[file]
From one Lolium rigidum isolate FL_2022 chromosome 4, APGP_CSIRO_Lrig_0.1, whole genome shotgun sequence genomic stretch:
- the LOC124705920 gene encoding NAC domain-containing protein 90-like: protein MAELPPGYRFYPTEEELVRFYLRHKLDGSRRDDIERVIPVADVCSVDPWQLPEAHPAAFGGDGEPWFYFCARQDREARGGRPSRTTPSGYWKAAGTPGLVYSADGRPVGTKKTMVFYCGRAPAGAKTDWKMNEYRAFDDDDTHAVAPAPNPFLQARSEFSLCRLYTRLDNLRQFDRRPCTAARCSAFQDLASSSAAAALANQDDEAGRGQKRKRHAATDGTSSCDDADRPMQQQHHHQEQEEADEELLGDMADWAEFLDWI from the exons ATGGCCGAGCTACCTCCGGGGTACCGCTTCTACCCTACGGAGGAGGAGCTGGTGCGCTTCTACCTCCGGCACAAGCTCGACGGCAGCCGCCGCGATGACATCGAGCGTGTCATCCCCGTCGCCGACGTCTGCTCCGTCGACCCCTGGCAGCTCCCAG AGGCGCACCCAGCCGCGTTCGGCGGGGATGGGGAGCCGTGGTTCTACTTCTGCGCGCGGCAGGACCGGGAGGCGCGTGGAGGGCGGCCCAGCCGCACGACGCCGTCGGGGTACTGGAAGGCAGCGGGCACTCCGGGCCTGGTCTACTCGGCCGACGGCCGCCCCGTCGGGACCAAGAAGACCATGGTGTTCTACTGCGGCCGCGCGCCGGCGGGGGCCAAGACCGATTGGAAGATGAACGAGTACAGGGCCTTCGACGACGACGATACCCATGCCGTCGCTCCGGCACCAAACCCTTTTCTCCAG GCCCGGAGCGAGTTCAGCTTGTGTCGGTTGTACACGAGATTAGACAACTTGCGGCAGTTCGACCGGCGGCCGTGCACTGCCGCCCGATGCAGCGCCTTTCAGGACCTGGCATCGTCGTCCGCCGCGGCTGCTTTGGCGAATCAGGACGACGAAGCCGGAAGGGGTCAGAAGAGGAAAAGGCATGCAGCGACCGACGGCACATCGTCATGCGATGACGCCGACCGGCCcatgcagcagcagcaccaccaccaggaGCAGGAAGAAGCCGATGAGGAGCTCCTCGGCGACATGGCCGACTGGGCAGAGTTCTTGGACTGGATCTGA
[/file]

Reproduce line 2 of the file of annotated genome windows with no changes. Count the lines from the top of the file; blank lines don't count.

- the LOC124705920 gene encoding NAC domain-containing protein 90-like: protein MAELPPGYRFYPTEEELVRFYLRHKLDGSRRDDIERVIPVADVCSVDPWQLPEAHPAAFGGDGEPWFYFCARQDREARGGRPSRTTPSGYWKAAGTPGLVYSADGRPVGTKKTMVFYCGRAPAGAKTDWKMNEYRAFDDDDTHAVAPAPNPFLQARSEFSLCRLYTRLDNLRQFDRRPCTAARCSAFQDLASSSAAAALANQDDEAGRGQKRKRHAATDGTSSCDDADRPMQQQHHHQEQEEADEELLGDMADWAEFLDWI from the exons ATGGCCGAGCTACCTCCGGGGTACCGCTTCTACCCTACGGAGGAGGAGCTGGTGCGCTTCTACCTCCGGCACAAGCTCGACGGCAGCCGCCGCGATGACATCGAGCGTGTCATCCCCGTCGCCGACGTCTGCTCCGTCGACCCCTGGCAGCTCCCAG AGGCGCACCCAGCCGCGTTCGGCGGGGATGGGGAGCCGTGGTTCTACTTCTGCGCGCGGCAGGACCGGGAGGCGCGTGGAGGGCGGCCCAGCCGCACGACGCCGTCGGGGTACTGGAAGGCAGCGGGCACTCCGGGCCTGGTCTACTCGGCCGACGGCCGCCCCGTCGGGACCAAGAAGACCATGGTGTTCTACTGCGGCCGCGCGCCGGCGGGGGCCAAGACCGATTGGAAGATGAACGAGTACAGGGCCTTCGACGACGACGATACCCATGCCGTCGCTCCGGCACCAAACCCTTTTCTCCAG GCCCGGAGCGAGTTCAGCTTGTGTCGGTTGTACACGAGATTAGACAACTTGCGGCAGTTCGACCGGCGGCCGTGCACTGCCGCCCGATGCAGCGCCTTTCAGGACCTGGCATCGTCGTCCGCCGCGGCTGCTTTGGCGAATCAGGACGACGAAGCCGGAAGGGGTCAGAAGAGGAAAAGGCATGCAGCGACCGACGGCACATCGTCATGCGATGACGCCGACCGGCCcatgcagcagcagcaccaccaccaggaGCAGGAAGAAGCCGATGAGGAGCTCCTCGGCGACATGGCCGACTGGGCAGAGTTCTTGGACTGGATCTGA